Ministry of finance roles: The finance ministry is often central to the controlling function for PPPs. Finance ministry involvement helps ensure that the PPP program is focused on achieving Value for Money and that fiscal risks are managed. Examples of finance ministry control processes are shown in Box 2.14.

BOX 2.14: Examples of the Finance Ministry’s Role In PPPs

  • Portugal operates a typical “gateway” process. At several stages, the finance ministry must check and may stop a PPP from proceeding if it believes it is not affordable, or that the proposed PPP structure will not offer Value for Money.[92]
  • The Australian state of Victoria’s policy documentPartnerships Victoria Requirements” sets out a control process for all major investment projects involving an independent panel of experts. All “high value” or “high risk” projects including PPPs go through a “gateway approval” process, established by the Department of Treasury and Finance. A panel of experts that are not directly involved in the project carries out reviews at key stages (called “gates”) in developing and implementing the project. For PPPs, there are five gates: strategic assessment, business case, readiness for market, readiness for service, and benefits evaluation.[93]

 

Planning agency roles: In countries where national planning agencies perform a strong coordination function in infrastructure or economic policy generally, they may also be given the role of regulating the PPP process. Where a planning agency is involved in a control function, the program generally works best when there is also a mechanism for effective coordination with the finance ministry. Box 2.14 (bis) provides some examples.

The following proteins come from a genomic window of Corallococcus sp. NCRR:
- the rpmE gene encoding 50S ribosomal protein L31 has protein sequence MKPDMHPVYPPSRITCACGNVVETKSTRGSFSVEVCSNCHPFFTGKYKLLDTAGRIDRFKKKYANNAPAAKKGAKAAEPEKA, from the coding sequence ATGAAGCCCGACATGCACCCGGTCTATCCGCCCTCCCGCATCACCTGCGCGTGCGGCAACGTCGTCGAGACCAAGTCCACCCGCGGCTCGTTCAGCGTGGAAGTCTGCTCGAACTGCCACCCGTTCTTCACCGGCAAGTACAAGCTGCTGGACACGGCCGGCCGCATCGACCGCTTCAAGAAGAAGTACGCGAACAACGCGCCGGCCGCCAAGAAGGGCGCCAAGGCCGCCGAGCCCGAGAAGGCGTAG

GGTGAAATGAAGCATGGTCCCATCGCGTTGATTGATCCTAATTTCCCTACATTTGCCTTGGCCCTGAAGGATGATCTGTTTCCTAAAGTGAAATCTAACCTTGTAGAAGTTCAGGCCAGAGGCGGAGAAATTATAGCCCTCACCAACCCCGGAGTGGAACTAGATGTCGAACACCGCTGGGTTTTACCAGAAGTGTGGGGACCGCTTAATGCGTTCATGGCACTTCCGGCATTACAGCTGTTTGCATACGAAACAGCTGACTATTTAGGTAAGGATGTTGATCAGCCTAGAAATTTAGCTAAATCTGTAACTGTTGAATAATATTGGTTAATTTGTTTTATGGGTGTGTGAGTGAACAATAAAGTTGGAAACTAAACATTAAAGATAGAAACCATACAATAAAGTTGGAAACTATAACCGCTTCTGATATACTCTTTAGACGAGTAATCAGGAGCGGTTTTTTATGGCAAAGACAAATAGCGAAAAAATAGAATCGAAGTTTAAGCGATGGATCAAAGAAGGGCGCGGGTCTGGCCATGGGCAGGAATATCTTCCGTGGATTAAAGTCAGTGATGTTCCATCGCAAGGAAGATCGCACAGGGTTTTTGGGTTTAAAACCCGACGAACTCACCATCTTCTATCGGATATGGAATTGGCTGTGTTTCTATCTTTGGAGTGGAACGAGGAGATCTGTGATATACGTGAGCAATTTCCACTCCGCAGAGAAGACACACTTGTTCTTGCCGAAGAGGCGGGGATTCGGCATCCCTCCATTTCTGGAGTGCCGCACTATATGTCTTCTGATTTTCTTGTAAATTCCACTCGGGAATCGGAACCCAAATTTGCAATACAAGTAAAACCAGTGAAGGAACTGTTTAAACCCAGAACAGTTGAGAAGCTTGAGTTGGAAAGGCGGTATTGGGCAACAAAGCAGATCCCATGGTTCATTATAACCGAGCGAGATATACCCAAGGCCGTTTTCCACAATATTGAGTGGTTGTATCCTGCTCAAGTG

BOX 2.14 (bis): Examples of the Planning Agencies’ Role In PPPs

  • In the Philippines under the BOT Law (2004), PPPs must be approved by the National Economic Development Authority (NEDA) Board, a central planning authority. Projects are recommended to the NEDA board by the Investment Co-ordinating Committee (ICC), which is a subset of the members of the NEDA board. The ICC’s recommendation is in turn informed by a review provided by NEDA’s technical staff. The staff checks that the project submission is complete and demonstrates that the project complies with requirements for financial, economic, social, and environmental impacts.[94] To maintain coordination with the Ministry of Finance, the Secretary of Finance is on both the ICC and the NEDA Board.[95]
  • In Chile, Ministry of Planning approval of project economic and social analysis is defined as a prerequisite for the Ministry of Finance to approve a PPP.[96]

Attorney general’s role: In many countries, the attorney general’s signoff is required for major contracts, including PPPs. The PPP law of Tanzania (2010) requires that the implementing agency submit the final draft PPP contract for approval by the attorney general, before the contract is executed.[97] This is also required in Jamaica.

However, this is not universally required. Australian state governments tend to engage leading private law firms to advise the government on PPPs. Australian governments recognize that private law firms have greater expertise in fields such as construction and project finance than their attorney-general’s departments (which tend to have more expertise in administrative law).

 

[90] As described in Castalia (2009) Benchmarking Indonesia’s PPP Program report to the World Bank, p. 21.

[91] Zevallos Ugarte’s book (2011) Concesiones en el Peru: Lecciones Aprendidadas (Concessions in Peru: Lessons Learned), s.l.: Fondo Editorial de la USMP provides further details on the institutional framework for implementing PPPs.

[92] Monteiro (2007) PPP and Fiscal Risks: Experiences from Portugal, pp. 6-8.

[93] State Government of Victoria (2013) About Partnerships Victoria. [Online] Available at http://www.dtf.vic.gov.au/Infrastructure-Delivery/Public-private-partnerships/About-Partnerships-Victoria

[94] Philippines National Economic and Development Authority (2004) ICC Project Evaluation Procedures and Guidelines.

[95]  Philippines National Economic and Development Authority (2004) ICC Project Evaluation Procedures and Guidelines.

[96] National Congress of Chile (2010) Law 20410 ("Concessions Law") Article 8.

[97] The United Republic of Tanzania (2010) Public Private Partnership Act. 2010, pp. 15-16.